Water is crystalline, water is energy, it is memory, it is life, the single most important ingredient to the potion of life. (Informed Water Bottle)
Not far from my home is the Pumphouse County Natural Area a 128-acre natural area that includes a spring-fed wetland, and forms the headwaters of Oak Creek, a major tributary of the Verde River, one of the desert’s last free-flowing rivers. It attracts a wide variety of wildlife, including elk, fox, deer, waterfowl, wading birds, migratory birds, wintering bald eagles, elk, garter snakes, songbirds, and small mammals.
The Wind River (pictured above) is located in a canyon that has been around for millions of years. The river is protected, but now faces degradation because there are pollutants that flow into creeks above Boysen Reservoir, which discharge into the Wind River, the local EPA is looking into resolutions to return this magnificent river to its pristine state. The Wind River is one of several resources for clean water and fishing for the residents in Wyoming.
What You and I Can Do to Preserve Our Natural Waterways
- Don’t use antibacterial soaps or cleaning products. Most of these contain trichlosan, a registered pesticide that has been found to harm aquatic life. Regular soap and water kills germs just as effectively.
- Never flush unwanted or out-of-date medicines down the toilet or the drain. Find out if your county or city has a site or program to collect unwanted pharmaceuticals. If not, remove all labels and wrap the products up before disposing in the garbage.
- Don’t put anything except water down storm drains. These drains carry storm water to our local waterways. Used motor oil, detergents, lawn fertilizers, pesticides, and other contaminants get carried to local waterways and cause unnecessary harm.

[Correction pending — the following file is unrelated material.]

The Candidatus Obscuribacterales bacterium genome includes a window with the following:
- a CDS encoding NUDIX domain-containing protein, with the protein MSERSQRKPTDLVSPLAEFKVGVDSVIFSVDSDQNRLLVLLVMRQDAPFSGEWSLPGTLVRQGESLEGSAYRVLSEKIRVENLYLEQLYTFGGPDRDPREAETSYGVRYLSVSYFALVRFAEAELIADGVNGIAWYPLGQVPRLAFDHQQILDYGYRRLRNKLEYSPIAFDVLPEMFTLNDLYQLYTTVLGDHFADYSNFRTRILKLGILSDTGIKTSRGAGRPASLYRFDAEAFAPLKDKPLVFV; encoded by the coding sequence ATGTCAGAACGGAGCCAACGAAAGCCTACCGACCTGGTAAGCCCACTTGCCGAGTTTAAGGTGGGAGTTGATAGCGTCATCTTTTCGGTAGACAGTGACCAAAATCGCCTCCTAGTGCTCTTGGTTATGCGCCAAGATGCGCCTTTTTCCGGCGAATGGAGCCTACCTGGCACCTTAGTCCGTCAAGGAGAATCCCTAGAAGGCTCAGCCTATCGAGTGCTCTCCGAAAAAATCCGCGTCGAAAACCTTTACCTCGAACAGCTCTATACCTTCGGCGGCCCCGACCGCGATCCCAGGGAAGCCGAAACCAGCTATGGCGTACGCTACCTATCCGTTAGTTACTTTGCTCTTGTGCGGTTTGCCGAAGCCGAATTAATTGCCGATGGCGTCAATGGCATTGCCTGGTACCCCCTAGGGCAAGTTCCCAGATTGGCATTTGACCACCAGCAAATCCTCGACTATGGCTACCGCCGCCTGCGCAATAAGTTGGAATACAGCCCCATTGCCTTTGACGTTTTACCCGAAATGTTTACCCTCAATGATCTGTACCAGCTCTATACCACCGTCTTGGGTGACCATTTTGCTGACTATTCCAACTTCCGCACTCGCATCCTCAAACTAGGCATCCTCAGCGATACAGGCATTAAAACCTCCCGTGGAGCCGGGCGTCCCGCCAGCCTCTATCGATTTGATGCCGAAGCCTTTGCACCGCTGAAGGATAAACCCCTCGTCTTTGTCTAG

- Fix leaks that drip from your car and put down a liner in your driveway to collect oil and other materials. These leaks and drips contribute to water pollution.
- Avoid using pesticides or chemical fertilizers. They pose a serious threat to your health and safety and they pollute both ground and surface water.
- Choose non-toxic household products whenever possible. The best way to keep from polluting is to use products that are not dangerous to the environment in the first place. For some suggestions of such alternatives, go to https://www.epa.gov/greenerproducts/greening-your-purchase-cleaning-products-guide-federal-purchasers
- Pick up after your pets. Like other contaminants, pet waste can spread bacteria.
- Don’t pave your property. The more pavement there is, the more rain water will spread bacteria.
- Save rain water. When our gardens need water and there’s not enough try the rain barrel method, you’ll have water when you need it.
- Don’t waste water. The world only has so much water, and we should be careful so there’s enough for everyone. If you are not using water, turn it off.